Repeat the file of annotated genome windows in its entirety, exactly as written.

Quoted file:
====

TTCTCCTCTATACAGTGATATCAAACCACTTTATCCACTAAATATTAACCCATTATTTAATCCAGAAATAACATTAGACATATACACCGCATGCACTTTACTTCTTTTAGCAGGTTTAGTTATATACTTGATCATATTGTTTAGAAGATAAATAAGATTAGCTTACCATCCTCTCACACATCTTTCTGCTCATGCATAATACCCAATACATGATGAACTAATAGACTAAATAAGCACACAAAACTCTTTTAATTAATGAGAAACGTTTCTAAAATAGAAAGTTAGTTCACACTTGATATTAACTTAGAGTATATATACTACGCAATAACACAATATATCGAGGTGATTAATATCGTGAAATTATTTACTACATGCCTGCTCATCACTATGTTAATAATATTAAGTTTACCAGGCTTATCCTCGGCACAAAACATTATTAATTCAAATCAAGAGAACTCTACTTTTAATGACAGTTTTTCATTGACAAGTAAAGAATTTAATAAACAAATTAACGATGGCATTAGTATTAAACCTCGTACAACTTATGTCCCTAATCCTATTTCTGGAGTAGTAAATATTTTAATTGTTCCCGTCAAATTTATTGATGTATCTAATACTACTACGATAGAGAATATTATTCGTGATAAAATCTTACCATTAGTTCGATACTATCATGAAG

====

TTCTCCTCTATACAGTGATATCAAACCACTTTATCCACTAAATATTAACCCATTATTTAATCCAGAAATAACATTAGACATATACACCGCATGCACTTTACTTCTTTTAGCAGGTTTAGTTATATACTTGATCATATTGTTTAGAAGATAAATAAGATTAGCTTACCATCCTCTCACACATCTTTCTGCTCATGCATAATACCCAATACATGATGAACTAATAGACTAAATAAGCACACAAAACTCTTTTAATTAATGAGAAACGTTTCTAAAATAGAAAGTTAGTTCACACTTGATATTAACTTAGAGTATATATACTACGCAATAACACAATATATCGAGGTGATTAATATCGTGAAATTATTTACTACATGCCTGCTCATCACTATGTTAATAATATTAAGTTTACCAGGCTTATCCTCGGCACAAAACATTATTAATTCAAATCAAGAGAACTCTACTTTTAATGACAGTTTTTCATTGACAAGTAAAGAATTTAATAAACAAATTAACGATGGCATTAGTATTAAACCTCGTACAACTTATGTCCCTAATCCTATTTCTGGAGTAGTAAATATTTTAATTGTTCCCGTCAAATTTATTGATGTATCTAATACTACTACGATAGAGAATATTATTCGTGATAAAATCTTACCATTAGTTCGATACTATCATGAAG